[Shane Miller] Built on great ideals, America the beautiful is still humanity's hope

[Shane Miller] Built on great ideals, America the beautiful is still humanity’s hope

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[ThePostMillenial.com] Will the American experiment endure?

VIDEO: [PragerU] The American ‘Trinity’ (i.e. the three core American values: ‘E Plurabus Unum,’ ‘In God We Trust,’ and Liberty. [Aug 1, 2013]

As many believe the country is in crisis, such a question will indeed be asked amid celebrations and be the subject of many reflections. Are there still reasons to be patriotic? Was America ever great to begin with?

In the current scene, there is word that confidence in America is decreasing. There are those who think Donald Trump poses a unique threat to its survival as he moves America towards the abyss with his warped understanding of the Presidency. There are those of more composed temperament who look objectively at the corrosive political culture that has manifested itself, of which Trump has been both a facilitator and a product. Of course, there is also the wokescolds that direct their tongue-lashings towards America’s foundations, and aspire to be the ones to dismantle them while giving voters a million and ten reasons to vote Trump back in. They are surely using the occasion to try and explain why their delusional insurrection must prevail. To them, America is nothing but a podium on which oppressors have stood to preserve their power and privilege while violating the “Other.” Such demagoguery has taken the broader culture, and many have embraced it as a way to adequately oppose Trump.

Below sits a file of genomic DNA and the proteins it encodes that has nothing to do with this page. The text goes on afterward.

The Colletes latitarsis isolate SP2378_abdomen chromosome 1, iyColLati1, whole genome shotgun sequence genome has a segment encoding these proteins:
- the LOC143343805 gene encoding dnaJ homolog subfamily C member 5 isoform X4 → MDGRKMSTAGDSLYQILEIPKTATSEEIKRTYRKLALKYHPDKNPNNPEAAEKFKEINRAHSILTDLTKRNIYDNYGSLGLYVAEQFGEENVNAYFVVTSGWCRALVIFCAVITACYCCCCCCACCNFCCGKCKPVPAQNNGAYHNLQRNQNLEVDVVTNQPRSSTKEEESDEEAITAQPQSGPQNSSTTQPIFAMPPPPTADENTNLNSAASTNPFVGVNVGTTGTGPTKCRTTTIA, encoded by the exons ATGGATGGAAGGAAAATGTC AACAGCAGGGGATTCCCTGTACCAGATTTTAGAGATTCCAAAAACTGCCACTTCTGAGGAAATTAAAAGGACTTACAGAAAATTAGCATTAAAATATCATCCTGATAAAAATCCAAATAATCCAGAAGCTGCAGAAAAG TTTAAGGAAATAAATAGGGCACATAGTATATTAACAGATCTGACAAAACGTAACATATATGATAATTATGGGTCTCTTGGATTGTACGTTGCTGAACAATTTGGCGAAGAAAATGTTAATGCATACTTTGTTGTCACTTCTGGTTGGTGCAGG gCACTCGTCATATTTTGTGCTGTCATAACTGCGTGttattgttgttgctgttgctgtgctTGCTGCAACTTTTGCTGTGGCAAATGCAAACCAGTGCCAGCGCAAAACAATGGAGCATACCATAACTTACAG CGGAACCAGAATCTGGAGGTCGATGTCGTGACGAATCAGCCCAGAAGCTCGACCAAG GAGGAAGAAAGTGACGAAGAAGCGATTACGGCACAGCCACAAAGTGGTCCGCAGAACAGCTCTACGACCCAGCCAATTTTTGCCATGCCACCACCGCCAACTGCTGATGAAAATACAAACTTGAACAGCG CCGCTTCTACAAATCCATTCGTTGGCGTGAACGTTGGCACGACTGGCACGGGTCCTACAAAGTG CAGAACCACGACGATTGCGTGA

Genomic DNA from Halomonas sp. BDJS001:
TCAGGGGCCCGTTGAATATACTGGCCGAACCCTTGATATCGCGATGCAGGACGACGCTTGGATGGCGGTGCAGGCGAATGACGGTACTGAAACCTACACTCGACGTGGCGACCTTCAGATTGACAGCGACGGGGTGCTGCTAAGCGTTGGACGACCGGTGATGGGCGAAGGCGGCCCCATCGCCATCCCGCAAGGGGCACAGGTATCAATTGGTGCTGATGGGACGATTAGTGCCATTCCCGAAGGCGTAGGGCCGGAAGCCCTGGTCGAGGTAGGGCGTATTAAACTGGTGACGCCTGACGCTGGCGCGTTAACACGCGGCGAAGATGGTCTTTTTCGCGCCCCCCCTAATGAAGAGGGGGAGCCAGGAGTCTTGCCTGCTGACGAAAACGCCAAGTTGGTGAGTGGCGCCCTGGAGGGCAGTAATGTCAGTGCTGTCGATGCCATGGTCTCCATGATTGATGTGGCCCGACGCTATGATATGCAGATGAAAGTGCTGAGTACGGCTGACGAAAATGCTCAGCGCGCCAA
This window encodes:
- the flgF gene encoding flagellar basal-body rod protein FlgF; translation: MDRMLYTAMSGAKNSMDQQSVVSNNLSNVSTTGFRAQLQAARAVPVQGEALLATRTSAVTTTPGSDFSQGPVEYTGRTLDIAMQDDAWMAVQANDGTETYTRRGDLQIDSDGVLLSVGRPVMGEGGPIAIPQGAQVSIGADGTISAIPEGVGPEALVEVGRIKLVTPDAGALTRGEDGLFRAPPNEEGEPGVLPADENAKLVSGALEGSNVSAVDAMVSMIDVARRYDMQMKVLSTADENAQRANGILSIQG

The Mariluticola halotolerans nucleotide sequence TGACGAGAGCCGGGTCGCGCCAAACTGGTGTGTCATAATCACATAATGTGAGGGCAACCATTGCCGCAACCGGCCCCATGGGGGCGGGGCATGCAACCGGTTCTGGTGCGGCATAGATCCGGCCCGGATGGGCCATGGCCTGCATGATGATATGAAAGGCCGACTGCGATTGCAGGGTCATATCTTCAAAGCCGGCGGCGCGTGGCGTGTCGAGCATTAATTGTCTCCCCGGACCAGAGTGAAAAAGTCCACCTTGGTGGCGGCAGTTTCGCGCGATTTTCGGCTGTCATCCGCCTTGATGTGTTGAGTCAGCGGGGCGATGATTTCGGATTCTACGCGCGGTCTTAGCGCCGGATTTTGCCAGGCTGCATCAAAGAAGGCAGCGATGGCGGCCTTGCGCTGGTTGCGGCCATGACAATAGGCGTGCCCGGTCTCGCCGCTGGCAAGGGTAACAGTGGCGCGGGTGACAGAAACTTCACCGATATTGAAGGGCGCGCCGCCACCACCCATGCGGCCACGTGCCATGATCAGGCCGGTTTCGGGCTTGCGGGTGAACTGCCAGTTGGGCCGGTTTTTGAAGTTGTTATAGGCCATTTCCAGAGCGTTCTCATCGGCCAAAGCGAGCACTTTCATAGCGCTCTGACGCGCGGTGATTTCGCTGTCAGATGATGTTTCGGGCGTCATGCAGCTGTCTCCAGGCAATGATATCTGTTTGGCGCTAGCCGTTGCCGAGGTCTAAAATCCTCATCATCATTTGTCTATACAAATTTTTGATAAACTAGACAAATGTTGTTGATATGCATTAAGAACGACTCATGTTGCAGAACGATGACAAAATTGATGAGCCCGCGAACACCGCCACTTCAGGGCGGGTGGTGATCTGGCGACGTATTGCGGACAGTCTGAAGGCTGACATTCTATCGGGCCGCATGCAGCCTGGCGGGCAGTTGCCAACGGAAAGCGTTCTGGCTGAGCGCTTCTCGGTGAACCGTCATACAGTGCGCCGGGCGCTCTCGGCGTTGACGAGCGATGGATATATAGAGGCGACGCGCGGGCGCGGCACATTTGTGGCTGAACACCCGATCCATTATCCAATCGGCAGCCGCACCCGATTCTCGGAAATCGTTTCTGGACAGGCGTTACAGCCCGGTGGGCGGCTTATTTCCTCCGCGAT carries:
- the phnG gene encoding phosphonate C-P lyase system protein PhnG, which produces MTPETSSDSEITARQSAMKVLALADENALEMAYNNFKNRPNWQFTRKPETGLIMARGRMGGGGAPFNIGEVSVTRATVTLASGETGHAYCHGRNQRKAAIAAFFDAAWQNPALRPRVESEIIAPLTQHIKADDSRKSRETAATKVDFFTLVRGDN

Seeing the opportunity for social aggrandizement, Nike has pulled a tennis shoe that had a design that included a Betsy Ross-era American flag. Obviously done to preemptively thwart an outrage campaign, this was at the behest of the quarterback turned activist Colin Kaepernick, who complained that it had offensive “racial undertones” and connections to slavery. “Very well, Comrade Kaepernick,” must have said the converted wokescolds at Nike. So, too, did some of the Democratic candidates, with a few of them urging Americans to be cognizant of the pain such a symbol might impose on minorities. Michael Eric Dyson, the academic and wannabe sesquipedalian who race-baits incessantly, took it up a notch by comparing the star spangled banner to the swastika. This incendiary rhetoric comes from a wretched view of the history of the American project—the same project that has granted Kaepernick and Dyson the opportunity to live a luxurious life while they defile it.

The mainstreaming of self-flagellation and masochistic denial of a country’s worth is sad to see, especially as a Canadian who loves America. Bastardizing American exceptionalism—the idea first articulated by Alexis de Tocqueville that America is a unique nation due to its founding ideologies and institutions—is common in the academy and has become more and more popular. I regretfully recall one of my professors expressing her glee that anyone arguing in favour of exceptionalism was losing influence. And you hear these sorts of things at the Oscars, on debate stages, and in most of the mainstream media. Narratives from which one can only gather that America is racist and malevolent are the ones that prevail. Constant self- criticism is necessary, but this phenomenon has given rise to a reflexive hatred of anything American. This is how a country loses sight of itself and its ideals.

This article continues at [ThePostMillenial.com] For a Canadian, American exceptionalism will always exist

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